Real estate agents and self-employed individuals miss out on thousands of dollars in meals and entertainment deductions because their record-keeping has holes in it, or their accountant is too conservative and hesitates to take legitimate deductions.
Here’s three simple steps to take to maximize your legal deductions in this area.
1. Respect the IRS–don’t fear it!
The basic IRS rule is simple: you can deduct cost for meals with a “bona fide business purpose”. This means any time you meet for coffee, lunch, etc with a client, prospect, referral source, and business colleague, and have a legitimate business discussion, it’s deductible.
So let me ask you this: when do you ever meet and eat with someone who’s not a client, prospect, referral source, or business colleague? If you’re in a business like real estate, financial consulting, or business coaching, where you’re marketing yourself, your answer might be “never.”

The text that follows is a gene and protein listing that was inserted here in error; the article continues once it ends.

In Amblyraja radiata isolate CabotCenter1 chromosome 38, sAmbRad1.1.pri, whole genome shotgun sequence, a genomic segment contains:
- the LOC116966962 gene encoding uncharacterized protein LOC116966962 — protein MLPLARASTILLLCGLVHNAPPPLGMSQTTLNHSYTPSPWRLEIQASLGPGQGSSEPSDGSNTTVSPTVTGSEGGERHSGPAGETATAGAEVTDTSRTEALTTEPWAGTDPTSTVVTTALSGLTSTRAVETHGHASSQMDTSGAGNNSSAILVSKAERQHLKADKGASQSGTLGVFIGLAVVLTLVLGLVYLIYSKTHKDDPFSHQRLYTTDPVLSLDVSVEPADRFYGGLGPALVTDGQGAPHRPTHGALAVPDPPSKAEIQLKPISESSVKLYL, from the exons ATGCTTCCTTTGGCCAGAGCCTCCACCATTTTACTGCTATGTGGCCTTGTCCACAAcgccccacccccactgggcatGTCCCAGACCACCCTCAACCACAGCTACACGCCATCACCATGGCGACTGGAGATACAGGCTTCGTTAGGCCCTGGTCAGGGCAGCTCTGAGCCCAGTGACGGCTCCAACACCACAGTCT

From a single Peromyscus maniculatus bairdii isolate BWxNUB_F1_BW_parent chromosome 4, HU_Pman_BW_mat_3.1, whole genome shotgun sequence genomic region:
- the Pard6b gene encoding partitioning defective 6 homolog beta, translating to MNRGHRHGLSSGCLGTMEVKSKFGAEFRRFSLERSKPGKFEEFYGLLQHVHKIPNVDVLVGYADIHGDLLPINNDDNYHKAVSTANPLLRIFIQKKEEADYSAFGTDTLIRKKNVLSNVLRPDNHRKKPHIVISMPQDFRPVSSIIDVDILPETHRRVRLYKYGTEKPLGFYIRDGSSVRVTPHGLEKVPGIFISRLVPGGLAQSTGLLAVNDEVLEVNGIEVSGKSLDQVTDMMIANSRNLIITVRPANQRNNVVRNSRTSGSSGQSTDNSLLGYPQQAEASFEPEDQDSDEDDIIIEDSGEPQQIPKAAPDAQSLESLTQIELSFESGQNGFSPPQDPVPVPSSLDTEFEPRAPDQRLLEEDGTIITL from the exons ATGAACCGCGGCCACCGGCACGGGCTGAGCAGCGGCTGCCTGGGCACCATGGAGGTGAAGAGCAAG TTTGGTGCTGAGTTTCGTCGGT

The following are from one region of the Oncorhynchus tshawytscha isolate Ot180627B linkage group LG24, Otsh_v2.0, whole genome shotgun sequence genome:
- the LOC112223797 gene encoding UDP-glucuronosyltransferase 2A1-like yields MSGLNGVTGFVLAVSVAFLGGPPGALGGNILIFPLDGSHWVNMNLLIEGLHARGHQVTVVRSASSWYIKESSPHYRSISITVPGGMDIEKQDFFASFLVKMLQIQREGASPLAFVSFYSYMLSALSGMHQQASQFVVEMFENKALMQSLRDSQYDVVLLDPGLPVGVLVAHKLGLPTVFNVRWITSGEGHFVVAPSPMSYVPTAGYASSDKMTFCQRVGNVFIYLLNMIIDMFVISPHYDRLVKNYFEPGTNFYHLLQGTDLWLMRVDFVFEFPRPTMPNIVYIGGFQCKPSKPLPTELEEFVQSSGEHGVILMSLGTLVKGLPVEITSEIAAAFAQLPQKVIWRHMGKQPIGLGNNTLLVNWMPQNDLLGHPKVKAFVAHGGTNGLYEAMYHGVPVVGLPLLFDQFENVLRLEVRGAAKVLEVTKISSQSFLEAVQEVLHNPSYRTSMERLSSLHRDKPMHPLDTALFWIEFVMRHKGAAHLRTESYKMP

The general rule is, you can deduct 50% of your meals and entertainment, so long as it isn’t “lavish or extraordinary.” The IRS knows you have to eat, so you can’t deduct it all. But they’ll meet you halfway.
2. Don’t forget to deduct those times when you entertain at home.
When you entertain at home, via holiday party, or neighborhood barbecue, or dinner with friends, do you ever discuss business? Are you deducting those meals, too? There’s no requirement that you eat out. Don’t forget to deduct home entertainment expenses.
3. Be diligent about record-keeping and receipts.
The good news is you don’t need receipts for expenses under $75. But you do need to record these five pieces of information: how much you paid for the meal, the date of the meal, the place where it takes place, the business purpose of your discussion, and your business relationship with your guest.
You can write info directly on a receipt, or simply record it in your business diary or records. And you should do it as close to daily as possible.
For more information on steps you can take to maximize your vehicle deduction, contact a trusted tax professional, or contact me if you don’t have one. I’m here to help.